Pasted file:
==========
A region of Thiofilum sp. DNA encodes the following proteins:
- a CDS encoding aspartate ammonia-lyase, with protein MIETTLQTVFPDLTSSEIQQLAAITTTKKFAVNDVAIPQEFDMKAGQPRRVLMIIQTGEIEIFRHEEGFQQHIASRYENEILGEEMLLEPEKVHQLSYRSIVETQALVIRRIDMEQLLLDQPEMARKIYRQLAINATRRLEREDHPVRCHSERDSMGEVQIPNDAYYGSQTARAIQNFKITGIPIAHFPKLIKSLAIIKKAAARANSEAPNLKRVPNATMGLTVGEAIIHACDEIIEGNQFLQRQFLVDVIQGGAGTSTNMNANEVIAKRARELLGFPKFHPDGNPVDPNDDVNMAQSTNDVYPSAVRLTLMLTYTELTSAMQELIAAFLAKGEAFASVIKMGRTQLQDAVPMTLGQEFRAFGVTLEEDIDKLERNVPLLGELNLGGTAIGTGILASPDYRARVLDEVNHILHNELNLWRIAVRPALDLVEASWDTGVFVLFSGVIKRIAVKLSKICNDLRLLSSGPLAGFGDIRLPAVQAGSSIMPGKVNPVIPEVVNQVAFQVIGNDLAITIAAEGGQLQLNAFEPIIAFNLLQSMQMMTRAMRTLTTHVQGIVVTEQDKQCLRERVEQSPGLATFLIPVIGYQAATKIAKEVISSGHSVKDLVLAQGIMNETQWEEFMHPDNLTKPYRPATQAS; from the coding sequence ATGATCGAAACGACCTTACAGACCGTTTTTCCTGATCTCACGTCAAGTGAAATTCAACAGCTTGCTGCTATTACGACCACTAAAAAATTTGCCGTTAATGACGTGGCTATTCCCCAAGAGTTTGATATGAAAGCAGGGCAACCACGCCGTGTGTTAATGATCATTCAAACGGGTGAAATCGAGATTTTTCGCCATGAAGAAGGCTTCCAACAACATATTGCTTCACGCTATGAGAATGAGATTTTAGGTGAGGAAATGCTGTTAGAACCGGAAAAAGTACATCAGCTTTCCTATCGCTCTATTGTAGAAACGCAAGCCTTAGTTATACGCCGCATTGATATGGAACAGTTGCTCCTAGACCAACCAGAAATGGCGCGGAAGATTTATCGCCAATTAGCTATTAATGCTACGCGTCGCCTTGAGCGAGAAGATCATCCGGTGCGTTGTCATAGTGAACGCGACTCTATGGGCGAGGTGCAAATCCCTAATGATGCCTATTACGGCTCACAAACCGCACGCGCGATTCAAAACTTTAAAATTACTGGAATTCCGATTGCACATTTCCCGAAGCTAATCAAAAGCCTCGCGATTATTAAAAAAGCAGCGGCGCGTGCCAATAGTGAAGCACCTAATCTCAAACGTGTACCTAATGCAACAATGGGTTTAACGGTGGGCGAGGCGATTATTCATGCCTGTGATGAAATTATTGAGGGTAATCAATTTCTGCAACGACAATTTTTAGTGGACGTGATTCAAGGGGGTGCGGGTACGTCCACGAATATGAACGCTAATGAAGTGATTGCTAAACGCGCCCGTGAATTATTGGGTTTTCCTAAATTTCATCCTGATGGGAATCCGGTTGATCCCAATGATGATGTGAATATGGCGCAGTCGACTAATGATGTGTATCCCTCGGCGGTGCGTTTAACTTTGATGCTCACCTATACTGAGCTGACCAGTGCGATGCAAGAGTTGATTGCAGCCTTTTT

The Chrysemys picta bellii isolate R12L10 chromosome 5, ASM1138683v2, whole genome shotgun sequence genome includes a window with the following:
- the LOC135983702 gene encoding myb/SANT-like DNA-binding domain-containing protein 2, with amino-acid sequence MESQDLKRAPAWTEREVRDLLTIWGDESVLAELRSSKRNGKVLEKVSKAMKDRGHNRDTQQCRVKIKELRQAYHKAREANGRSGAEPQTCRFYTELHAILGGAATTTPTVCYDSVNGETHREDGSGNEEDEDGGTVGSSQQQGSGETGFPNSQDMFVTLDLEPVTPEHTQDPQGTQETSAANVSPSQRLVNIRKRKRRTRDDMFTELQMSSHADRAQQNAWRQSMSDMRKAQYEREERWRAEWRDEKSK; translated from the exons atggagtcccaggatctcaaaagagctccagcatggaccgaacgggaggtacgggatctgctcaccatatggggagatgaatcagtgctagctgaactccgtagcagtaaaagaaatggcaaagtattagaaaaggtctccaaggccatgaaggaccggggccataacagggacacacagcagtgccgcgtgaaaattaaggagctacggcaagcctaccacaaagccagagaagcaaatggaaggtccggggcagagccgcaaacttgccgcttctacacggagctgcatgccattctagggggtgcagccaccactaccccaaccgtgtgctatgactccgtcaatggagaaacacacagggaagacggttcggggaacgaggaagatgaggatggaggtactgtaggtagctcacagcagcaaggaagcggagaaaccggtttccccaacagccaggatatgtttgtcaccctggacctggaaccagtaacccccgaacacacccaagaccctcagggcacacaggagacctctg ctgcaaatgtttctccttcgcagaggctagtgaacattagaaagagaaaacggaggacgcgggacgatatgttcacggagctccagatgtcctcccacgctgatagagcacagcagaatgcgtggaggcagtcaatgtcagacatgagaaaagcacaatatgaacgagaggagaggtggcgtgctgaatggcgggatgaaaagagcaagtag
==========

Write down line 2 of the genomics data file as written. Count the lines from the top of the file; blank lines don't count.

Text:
- a CDS encoding aspartate ammonia-lyase, with protein MIETTLQTVFPDLTSSEIQQLAAITTTKKFAVNDVAIPQEFDMKAGQPRRVLMIIQTGEIEIFRHEEGFQQHIASRYENEILGEEMLLEPEKVHQLSYRSIVETQALVIRRIDMEQLLLDQPEMARKIYRQLAINATRRLEREDHPVRCHSERDSMGEVQIPNDAYYGSQTARAIQNFKITGIPIAHFPKLIKSLAIIKKAAARANSEAPNLKRVPNATMGLTVGEAIIHACDEIIEGNQFLQRQFLVDVIQGGAGTSTNMNANEVIAKRARELLGFPKFHPDGNPVDPNDDVNMAQSTNDVYPSAVRLTLMLTYTELTSAMQELIAAFLAKGEAFASVIKMGRTQLQDAVPMTLGQEFRAFGVTLEEDIDKLERNVPLLGELNLGGTAIGTGILASPDYRARVLDEVNHILHNELNLWRIAVRPALDLVEASWDTGVFVLFSGVIKRIAVKLSKICNDLRLLSSGPLAGFGDIRLPAVQAGSSIMPGKVNPVIPEVVNQVAFQVIGNDLAITIAAEGGQLQLNAFEPIIAFNLLQSMQMMTRAMRTLTTHVQGIVVTEQDKQCLRERVEQSPGLATFLIPVIGYQAATKIAKEVISSGHSVKDLVLAQGIMNETQWEEFMHPDNLTKPYRPATQAS; from the coding sequence ATGATCGAAACGACCTTACAGACCGTTTTTCCTGATCTCACGTCAAGTGAAATTCAACAGCTTGCTGCTATTACGACCACTAAAAAATTTGCCGTTAATGACGTGGCTATTCCCCAAGAGTTTGATATGAAAGCAGGGCAACCACGCCGTGTGTTAATGATCATTCAAACGGGTGAAATCGAGATTTTTCGCCATGAAGAAGGCTTCCAACAACATATTGCTTCACGCTATGAGAATGAGATTTTAGGTGAGGAAATGCTGTTAGAACCGGAAAAAGTACATCAGCTTTCCTATCGCTCTATTGTAGAAACGCAAGCCTTAGTTATACGCCGCATTGATATGGAACAGTTGCTCCTAGACCAACCAGAAATGGCGCGGAAGATTTATCGCCAATTAGCTATTAATGCTACGCGTCGCCTTGAGCGAGAAGATCATCCGGTGCGTTGTCATAGTGAACGCGACTCTATGGGCGAGGTGCAAATCCCTAATGATGCCTATTACGGCTCACAAACCGCACGCGCGATTCAAAACTTTAAAATTACTGGAATTCCGATTGCACATTTCCCGAAGCTAATCAAAAGCCTCGCGATTATTAAAAAAGCAGCGGCGCGTGCCAATAGTGAAGCACCTAATCTCAAACGTGTACCTAATGCAACAATGGGTTTAACGGTGGGCGAGGCGATTATTCATGCCTGTGATGAAATTATTGAGGGTAATCAATTTCTGCAACGACAATTTTTAGTGGACGTGATTCAAGGGGGTGCGGGTACGTCCACGAATATGAACGCTAATGAAGTGATTGCTAAACGCGCCCGTGAATTATTGGGTTTTCCTAAATTTCATCCTGATGGGAATCCGGTTGATCCCAATGATGATGTGAATATGGCGCAGTCGACTAATGATGTGTATCCCTCGGCGGTGCGTTTAACTTTGATGCTCACCTATACTGAGCTGACCAGTGCGATGCAAGAGTTGATTGCAGCCTTTTT